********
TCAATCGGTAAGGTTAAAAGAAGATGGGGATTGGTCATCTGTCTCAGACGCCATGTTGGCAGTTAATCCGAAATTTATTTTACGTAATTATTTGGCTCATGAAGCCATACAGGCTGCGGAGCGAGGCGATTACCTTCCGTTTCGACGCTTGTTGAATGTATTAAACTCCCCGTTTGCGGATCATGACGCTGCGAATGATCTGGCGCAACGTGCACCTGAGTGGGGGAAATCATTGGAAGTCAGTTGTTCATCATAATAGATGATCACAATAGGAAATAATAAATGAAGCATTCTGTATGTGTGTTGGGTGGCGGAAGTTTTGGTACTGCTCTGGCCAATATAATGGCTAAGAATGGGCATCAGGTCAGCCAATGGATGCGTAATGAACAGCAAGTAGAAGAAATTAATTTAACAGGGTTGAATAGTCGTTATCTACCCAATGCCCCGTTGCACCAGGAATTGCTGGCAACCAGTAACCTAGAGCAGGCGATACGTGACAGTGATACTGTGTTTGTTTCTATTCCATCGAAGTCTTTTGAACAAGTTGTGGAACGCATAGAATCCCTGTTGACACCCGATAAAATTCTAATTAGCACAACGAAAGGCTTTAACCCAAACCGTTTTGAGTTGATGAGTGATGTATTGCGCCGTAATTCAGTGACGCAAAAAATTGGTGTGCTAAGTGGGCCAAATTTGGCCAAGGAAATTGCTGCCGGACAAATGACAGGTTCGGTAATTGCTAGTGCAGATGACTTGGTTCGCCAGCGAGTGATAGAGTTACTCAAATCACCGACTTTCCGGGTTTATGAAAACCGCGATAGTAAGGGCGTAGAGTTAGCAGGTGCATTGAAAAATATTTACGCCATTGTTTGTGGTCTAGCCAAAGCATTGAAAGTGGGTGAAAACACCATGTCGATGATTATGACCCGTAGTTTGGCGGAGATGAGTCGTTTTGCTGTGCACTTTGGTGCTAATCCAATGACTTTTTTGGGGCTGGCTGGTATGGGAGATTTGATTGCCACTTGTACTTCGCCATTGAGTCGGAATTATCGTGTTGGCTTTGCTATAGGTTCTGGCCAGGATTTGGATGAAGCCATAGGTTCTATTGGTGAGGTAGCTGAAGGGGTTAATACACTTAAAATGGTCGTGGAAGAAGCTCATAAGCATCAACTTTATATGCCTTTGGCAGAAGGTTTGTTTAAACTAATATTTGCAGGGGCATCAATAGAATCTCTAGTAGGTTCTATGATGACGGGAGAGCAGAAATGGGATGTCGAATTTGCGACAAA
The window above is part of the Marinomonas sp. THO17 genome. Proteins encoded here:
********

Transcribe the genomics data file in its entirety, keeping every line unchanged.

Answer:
TCAATCGGTAAGGTTAAAAGAAGATGGGGATTGGTCATCTGTCTCAGACGCCATGTTGGCAGTTAATCCGAAATTTATTTTACGTAATTATTTGGCTCATGAAGCCATACAGGCTGCGGAGCGAGGCGATTACCTTCCGTTTCGACGCTTGTTGAATGTATTAAACTCCCCGTTTGCGGATCATGACGCTGCGAATGATCTGGCGCAACGTGCACCTGAGTGGGGGAAATCATTGGAAGTCAGTTGTTCATCATAATAGATGATCACAATAGGAAATAATAAATGAAGCATTCTGTATGTGTGTTGGGTGGCGGAAGTTTTGGTACTGCTCTGGCCAATATAATGGCTAAGAATGGGCATCAGGTCAGCCAATGGATGCGTAATGAACAGCAAGTAGAAGAAATTAATTTAACAGGGTTGAATAGTCGTTATCTACCCAATGCCCCGTTGCACCAGGAATTGCTGGCAACCAGTAACCTAGAGCAGGCGATACGTGACAGTGATACTGTGTTTGTTTCTATTCCATCGAAGTCTTTTGAACAAGTTGTGGAACGCATAGAATCCCTGTTGACACCCGATAAAATTCTAATTAGCACAACGAAAGGCTTTAACCCAAACCGTTTTGAGTTGATGAGTGATGTATTGCGCCGTAATTCAGTGACGCAAAAAATTGGTGTGCTAAGTGGGCCAAATTTGGCCAAGGAAATTGCTGCCGGACAAATGACAGGTTCGGTAATTGCTAGTGCAGATGACTTGGTTCGCCAGCGAGTGATAGAGTTACTCAAATCACCGACTTTCCGGGTTTATGAAAACCGCGATAGTAAGGGCGTAGAGTTAGCAGGTGCATTGAAAAATATTTACGCCATTGTTTGTGGTCTAGCCAAAGCATTGAAAGTGGGTGAAAACACCATGTCGATGATTATGACCCGTAGTTTGGCGGAGATGAGTCGTTTTGCTGTGCACTTTGGTGCTAATCCAATGACTTTTTTGGGGCTGGCTGGTATGGGAGATTTGATTGCCACTTGTACTTCGCCATTGAGTCGGAATTATCGTGTTGGCTTTGCTATAGGTTCTGGCCAGGATTTGGATGAAGCCATAGGTTCTATTGGTGAGGTAGCTGAAGGGGTTAATACACTTAAAATGGTCGTGGAAGAAGCTCATAAGCATCAACTTTATATGCCTTTGGCAGAAGGTTTGTTTAAACTAATATTTGCAGGGGCATCAATAGAATCTCTAGTAGGTTCTATGATGACGGGAGAGCAGAAATGGGATGTCGAATTTGCGACAAA
The window above is part of the Marinomonas sp. THO17 genome. Proteins encoded here: